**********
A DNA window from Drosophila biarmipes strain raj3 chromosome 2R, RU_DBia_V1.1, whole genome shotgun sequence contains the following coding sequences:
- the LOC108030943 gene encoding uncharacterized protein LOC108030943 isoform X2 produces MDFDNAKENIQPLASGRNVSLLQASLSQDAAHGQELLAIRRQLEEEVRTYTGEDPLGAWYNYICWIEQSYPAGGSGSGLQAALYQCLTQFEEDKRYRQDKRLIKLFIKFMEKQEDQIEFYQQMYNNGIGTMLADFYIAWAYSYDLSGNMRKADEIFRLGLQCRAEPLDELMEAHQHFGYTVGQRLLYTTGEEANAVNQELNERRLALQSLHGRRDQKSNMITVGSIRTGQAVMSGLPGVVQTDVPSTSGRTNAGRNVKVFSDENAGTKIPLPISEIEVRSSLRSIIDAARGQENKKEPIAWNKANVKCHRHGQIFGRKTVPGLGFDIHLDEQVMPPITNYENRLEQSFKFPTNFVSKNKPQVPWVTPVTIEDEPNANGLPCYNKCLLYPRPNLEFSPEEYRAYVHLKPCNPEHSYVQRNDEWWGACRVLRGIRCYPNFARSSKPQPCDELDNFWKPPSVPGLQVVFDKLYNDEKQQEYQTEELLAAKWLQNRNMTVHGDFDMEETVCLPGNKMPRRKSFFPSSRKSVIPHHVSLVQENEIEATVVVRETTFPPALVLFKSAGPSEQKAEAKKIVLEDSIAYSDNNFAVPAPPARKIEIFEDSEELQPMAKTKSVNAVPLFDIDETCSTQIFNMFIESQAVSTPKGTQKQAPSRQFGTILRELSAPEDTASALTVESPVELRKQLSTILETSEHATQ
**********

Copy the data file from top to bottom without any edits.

A DNA window from Drosophila biarmipes strain raj3 chromosome 2R, RU_DBia_V1.1, whole genome shotgun sequence contains the following coding sequences:
- the LOC108030943 gene encoding uncharacterized protein LOC108030943 isoform X2 produces MDFDNAKENIQPLASGRNVSLLQASLSQDAAHGQELLAIRRQLEEEVRTYTGEDPLGAWYNYICWIEQSYPAGGSGSGLQAALYQCLTQFEEDKRYRQDKRLIKLFIKFMEKQEDQIEFYQQMYNNGIGTMLADFYIAWAYSYDLSGNMRKADEIFRLGLQCRAEPLDELMEAHQHFGYTVGQRLLYTTGEEANAVNQELNERRLALQSLHGRRDQKSNMITVGSIRTGQAVMSGLPGVVQTDVPSTSGRTNAGRNVKVFSDENAGTKIPLPISEIEVRSSLRSIIDAARGQENKKEPIAWNKANVKCHRHGQIFGRKTVPGLGFDIHLDEQVMPPITNYENRLEQSFKFPTNFVSKNKPQVPWVTPVTIEDEPNANGLPCYNKCLLYPRPNLEFSPEEYRAYVHLKPCNPEHSYVQRNDEWWGACRVLRGIRCYPNFARSSKPQPCDELDNFWKPPSVPGLQVVFDKLYNDEKQQEYQTEELLAAKWLQNRNMTVHGDFDMEETVCLPGNKMPRRKSFFPSSRKSVIPHHVSLVQENEIEATVVVRETTFPPALVLFKSAGPSEQKAEAKKIVLEDSIAYSDNNFAVPAPPARKIEIFEDSEELQPMAKTKSVNAVPLFDIDETCSTQIFNMFIESQAVSTPKGTQKQAPSRQFGTILRELSAPEDTASALTVESPVELRKQLSTILETSEHATQ